Top aides to President Obama met with members of Congress on Thursday
to discuss legislation to crack down on the growing number of sexual assaults in
Valerie Jarrett, senior adviser to the president, and Tina Tchen, chief of staff for first lady Michelle Obama, spoke with House and Senate members from both parties. Jarrett and Tchen are members of the president's Council on Women and Girls.
White House spokesman Jay Carney said the meeting reflects Obama's concern about a new report that shows a disturbing rise in sexual assaults by servicemembers. "He has zero tolerance for sexual assault in the military," Carney said.
A report this week says up to 26,000 military members were sexually assaulted last year, and sexual assaults in the military jumped by more than one-third since 2010.
They discussed a variety of pending proposals in Congress to change the military's justice system to better deal with sexual assaults. They ranged from rules about the treatment of accusers to eliminating provisions that allow commanders to override verdicts.
One of the meeting participants, Sen. Amy Klobuchar, D-Minn., said that "while we have made some progress in establishing new policies to address sexual assault in the ranks, the recent report underscores the critical need for continued action ... and this meeting is one positive step forward for advancing solutions."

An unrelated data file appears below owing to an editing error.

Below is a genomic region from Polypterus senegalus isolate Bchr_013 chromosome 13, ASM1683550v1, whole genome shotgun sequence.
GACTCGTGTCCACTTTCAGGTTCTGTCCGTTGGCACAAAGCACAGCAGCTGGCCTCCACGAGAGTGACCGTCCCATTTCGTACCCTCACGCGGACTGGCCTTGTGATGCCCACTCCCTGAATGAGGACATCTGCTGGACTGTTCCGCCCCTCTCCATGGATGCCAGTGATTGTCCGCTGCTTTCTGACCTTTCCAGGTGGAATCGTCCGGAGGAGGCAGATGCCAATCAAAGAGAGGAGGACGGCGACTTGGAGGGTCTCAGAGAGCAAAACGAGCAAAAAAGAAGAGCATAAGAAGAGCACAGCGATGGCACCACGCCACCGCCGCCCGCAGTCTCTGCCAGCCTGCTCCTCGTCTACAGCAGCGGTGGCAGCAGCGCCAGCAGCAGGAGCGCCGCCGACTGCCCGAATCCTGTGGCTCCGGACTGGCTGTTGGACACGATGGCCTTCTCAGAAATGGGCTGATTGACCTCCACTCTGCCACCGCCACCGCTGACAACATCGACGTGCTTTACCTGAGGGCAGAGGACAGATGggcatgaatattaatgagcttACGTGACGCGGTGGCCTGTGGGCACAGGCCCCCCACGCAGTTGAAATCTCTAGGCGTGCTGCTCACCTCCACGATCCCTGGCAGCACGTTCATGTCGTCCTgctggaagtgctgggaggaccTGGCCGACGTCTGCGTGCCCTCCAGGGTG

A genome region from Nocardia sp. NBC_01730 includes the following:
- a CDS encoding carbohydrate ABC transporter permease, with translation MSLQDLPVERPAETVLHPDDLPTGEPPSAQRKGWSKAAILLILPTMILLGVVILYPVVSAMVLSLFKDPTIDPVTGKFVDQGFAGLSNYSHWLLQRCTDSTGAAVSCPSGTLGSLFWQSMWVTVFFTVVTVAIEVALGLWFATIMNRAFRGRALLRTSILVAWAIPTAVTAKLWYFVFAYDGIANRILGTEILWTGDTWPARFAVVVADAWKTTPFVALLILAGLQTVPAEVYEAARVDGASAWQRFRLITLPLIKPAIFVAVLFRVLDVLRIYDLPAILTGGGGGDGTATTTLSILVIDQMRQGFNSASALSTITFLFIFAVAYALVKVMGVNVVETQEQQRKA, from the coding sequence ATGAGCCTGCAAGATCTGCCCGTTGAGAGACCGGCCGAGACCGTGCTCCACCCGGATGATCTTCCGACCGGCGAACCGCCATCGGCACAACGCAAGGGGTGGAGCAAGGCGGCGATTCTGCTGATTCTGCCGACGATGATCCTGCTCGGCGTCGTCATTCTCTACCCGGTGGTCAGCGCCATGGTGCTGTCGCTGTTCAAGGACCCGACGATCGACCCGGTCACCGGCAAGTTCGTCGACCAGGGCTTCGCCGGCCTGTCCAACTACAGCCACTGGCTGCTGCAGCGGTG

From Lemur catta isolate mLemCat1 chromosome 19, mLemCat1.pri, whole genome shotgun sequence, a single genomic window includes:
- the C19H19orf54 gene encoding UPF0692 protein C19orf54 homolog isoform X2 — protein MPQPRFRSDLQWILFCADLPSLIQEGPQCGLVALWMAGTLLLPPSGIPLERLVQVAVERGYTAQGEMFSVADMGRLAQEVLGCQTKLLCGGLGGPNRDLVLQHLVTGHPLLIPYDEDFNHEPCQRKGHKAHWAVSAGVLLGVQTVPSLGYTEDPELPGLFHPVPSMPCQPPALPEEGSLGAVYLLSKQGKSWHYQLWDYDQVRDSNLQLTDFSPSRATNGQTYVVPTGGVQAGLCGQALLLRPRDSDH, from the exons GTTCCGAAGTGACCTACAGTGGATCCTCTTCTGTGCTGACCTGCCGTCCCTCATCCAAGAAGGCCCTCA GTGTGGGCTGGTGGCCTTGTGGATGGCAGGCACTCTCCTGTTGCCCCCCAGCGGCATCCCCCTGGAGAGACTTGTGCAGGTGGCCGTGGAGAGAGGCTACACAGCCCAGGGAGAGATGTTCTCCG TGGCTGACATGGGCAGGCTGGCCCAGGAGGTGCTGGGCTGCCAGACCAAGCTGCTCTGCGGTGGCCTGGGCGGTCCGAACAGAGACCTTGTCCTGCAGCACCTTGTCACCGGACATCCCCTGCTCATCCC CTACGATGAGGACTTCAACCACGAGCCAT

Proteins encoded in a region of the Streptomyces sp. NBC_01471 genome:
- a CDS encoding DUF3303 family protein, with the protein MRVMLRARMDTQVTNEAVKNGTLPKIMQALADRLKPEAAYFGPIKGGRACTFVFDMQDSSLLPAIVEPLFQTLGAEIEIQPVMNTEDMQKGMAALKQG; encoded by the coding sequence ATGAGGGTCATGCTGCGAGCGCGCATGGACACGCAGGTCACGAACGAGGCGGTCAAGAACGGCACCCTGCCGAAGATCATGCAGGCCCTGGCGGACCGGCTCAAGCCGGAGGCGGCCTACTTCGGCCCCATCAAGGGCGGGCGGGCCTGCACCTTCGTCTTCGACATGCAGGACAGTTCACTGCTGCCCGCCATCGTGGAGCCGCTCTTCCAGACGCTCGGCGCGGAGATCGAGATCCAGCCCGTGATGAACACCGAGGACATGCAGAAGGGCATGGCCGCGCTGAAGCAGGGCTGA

Klobuchar and Sen. Lisa Murkowski, R-Alaska, have a bill that would require the military to retain restricted reports of sexual assault for 50 years; now servicemembers have to request retention of those records.
When the report came out, Obama called the findings outrageous and demanded that the Pentagon take action. "Bottom line is I have no tolerance for this," he said. "I have communicated this to the secretary of Defense. We're going to communicate this again to folks up and down the chain in areas of authority, and I expect consequences."
Sen. Patty Murray, D-Wash., was among those who met with Jarrett and Tchen, spokesman Matt McAlvanah said. Murray and Sen. Kelly Ayotte, R-N.H., who also attended the White House meeting, have proposed a bill that would provide special counsels to victims of assault to help guide them through the military justice system.
"We must do more to root out the culture that fosters this behavior and provide substantive assistance to those who face these tragedies alone," Murray said in introducing her bill.
Ayotte said laws need to be strengthened "so that all victims can come forward without fear of retribution."
Senate Majority Leader Harry Reid, D-Nev., has asked leaders of the Senate Armed Services Committee to use the Defense Department authorization bill as a way to improve the military justice system with regard to sexual assaults.
Sen. Kirsten Gillibrand, D-N.Y., plans to introduce legislation next week that would remove felony decisions from the chain of command.
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